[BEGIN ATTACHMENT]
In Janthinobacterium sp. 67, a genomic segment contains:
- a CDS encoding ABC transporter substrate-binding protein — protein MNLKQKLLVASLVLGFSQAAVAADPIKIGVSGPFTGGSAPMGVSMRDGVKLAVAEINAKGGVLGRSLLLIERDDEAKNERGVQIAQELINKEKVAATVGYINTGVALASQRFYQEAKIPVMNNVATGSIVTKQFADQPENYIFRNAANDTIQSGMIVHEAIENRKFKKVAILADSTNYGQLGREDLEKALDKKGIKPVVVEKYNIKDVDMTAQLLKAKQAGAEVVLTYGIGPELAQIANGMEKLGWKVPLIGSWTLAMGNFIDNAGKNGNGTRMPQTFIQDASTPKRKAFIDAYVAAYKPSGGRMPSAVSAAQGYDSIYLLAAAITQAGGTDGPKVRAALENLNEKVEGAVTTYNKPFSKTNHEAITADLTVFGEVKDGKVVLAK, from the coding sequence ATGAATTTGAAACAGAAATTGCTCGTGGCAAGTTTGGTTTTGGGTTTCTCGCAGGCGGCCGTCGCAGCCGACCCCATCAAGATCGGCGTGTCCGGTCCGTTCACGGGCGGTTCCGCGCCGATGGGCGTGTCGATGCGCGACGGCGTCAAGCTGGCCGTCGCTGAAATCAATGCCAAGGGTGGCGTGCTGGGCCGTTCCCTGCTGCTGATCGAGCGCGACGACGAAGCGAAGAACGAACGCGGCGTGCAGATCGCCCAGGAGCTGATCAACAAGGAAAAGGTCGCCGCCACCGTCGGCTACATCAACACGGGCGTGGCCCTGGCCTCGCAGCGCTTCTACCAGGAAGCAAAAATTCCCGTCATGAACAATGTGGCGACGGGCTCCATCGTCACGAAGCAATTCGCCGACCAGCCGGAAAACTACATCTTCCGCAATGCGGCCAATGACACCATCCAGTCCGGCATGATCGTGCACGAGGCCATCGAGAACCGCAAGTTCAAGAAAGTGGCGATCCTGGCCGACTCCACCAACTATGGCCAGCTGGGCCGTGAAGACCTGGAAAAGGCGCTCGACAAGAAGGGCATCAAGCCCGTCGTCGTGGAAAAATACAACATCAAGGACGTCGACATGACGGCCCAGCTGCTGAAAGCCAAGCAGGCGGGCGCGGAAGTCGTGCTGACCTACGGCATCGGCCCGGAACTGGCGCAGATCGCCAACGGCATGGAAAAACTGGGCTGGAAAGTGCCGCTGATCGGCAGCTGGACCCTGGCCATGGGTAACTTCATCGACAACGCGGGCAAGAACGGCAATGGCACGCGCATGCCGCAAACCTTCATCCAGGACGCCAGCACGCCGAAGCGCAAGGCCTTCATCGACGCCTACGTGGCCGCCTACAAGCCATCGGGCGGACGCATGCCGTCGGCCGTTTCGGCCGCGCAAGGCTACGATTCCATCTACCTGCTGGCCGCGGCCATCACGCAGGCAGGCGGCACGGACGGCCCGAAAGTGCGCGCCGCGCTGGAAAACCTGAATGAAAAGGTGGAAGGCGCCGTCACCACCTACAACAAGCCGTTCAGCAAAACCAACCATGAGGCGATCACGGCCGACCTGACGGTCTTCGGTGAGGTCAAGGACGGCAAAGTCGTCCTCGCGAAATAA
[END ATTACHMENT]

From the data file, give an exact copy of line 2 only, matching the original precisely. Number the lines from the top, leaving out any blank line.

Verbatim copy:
- a CDS encoding ABC transporter substrate-binding protein — protein MNLKQKLLVASLVLGFSQAAVAADPIKIGVSGPFTGGSAPMGVSMRDGVKLAVAEINAKGGVLGRSLLLIERDDEAKNERGVQIAQELINKEKVAATVGYINTGVALASQRFYQEAKIPVMNNVATGSIVTKQFADQPENYIFRNAANDTIQSGMIVHEAIENRKFKKVAILADSTNYGQLGREDLEKALDKKGIKPVVVEKYNIKDVDMTAQLLKAKQAGAEVVLTYGIGPELAQIANGMEKLGWKVPLIGSWTLAMGNFIDNAGKNGNGTRMPQTFIQDASTPKRKAFIDAYVAAYKPSGGRMPSAVSAAQGYDSIYLLAAAITQAGGTDGPKVRAALENLNEKVEGAVTTYNKPFSKTNHEAITADLTVFGEVKDGKVVLAK, from the coding sequence ATGAATTTGAAACAGAAATTGCTCGTGGCAAGTTTGGTTTTGGGTTTCTCGCAGGCGGCCGTCGCAGCCGACCCCATCAAGATCGGCGTGTCCGGTCCGTTCACGGGCGGTTCCGCGCCGATGGGCGTGTCGATGCGCGACGGCGTCAAGCTGGCCGTCGCTGAAATCAATGCCAAGGGTGGCGTGCTGGGCCGTTCCCTGCTGCTGATCGAGCGCGACGACGAAGCGAAGAACGAACGCGGCGTGCAGATCGCCCAGGAGCTGATCAACAAGGAAAAGGTCGCCGCCACCGTCGGCTACATCAACACGGGCGTGGCCCTGGCCTCGCAGCGCTTCTACCAGGAAGCAAAAATTCCCGTCATGAACAATGTGGCGACGGGCTCCATCGTCACGAAGCAATTCGCCGACCAGCCGGAAAACTACATCTTCCGCAATGCGGCCAATGACACCATCCAGTCCGGCATGATCGTGCACGAGGCCATCGAGAACCGCAAGTTCAAGAAAGTGGCGATCCTGGCCGACTCCACCAACTATGGCCAGCTGGGCCGTGAAGACCTGGAAAAGGCGCTCGACAAGAAGGGCATCAAGCCCGTCGTCGTGGAAAAATACAACATCAAGGACGTCGACATGACGGCCCAGCTGCTGAAAGCCAAGCAGGCGGGCGCGGAAGTCGTGCTGACCTACGGCATCGGCCCGGAACTGGCGCAGATCGCCAACGGCATGGAAAAACTGGGCTGGAAAGTGCCGCTGATCGGCAGCTGGACCCTGGCCATGGGTAACTTCATCGACAACGCGGGCAAGAACGGCAATGGCACGCGCATGCCGCAAACCTTCATCCAGGACGCCAGCACGCCGAAGCGCAAGGCCTTCATCGACGCCTACGTGGCCGCCTACAAGCCATCGGGCGGACGCATGCCGTCGGCCGTTTCGGCCGCGCAAGGCTACGATTCCATCTACCTGCTGGCCGCGGCCATCACGCAGGCAGGCGGCACGGACGGCCCGAAAGTGCGCGCCGCGCTGGAAAACCTGAATGAAAAGGTGGAAGGCGCCGTCACCACCTACAACAAGCCGTTCAGCAAAACCAACCATGAGGCGATCACGGCCGACCTGACGGTCTTCGGTGAGGTCAAGGACGGCAAAGTCGTCCTCGCGAAATAA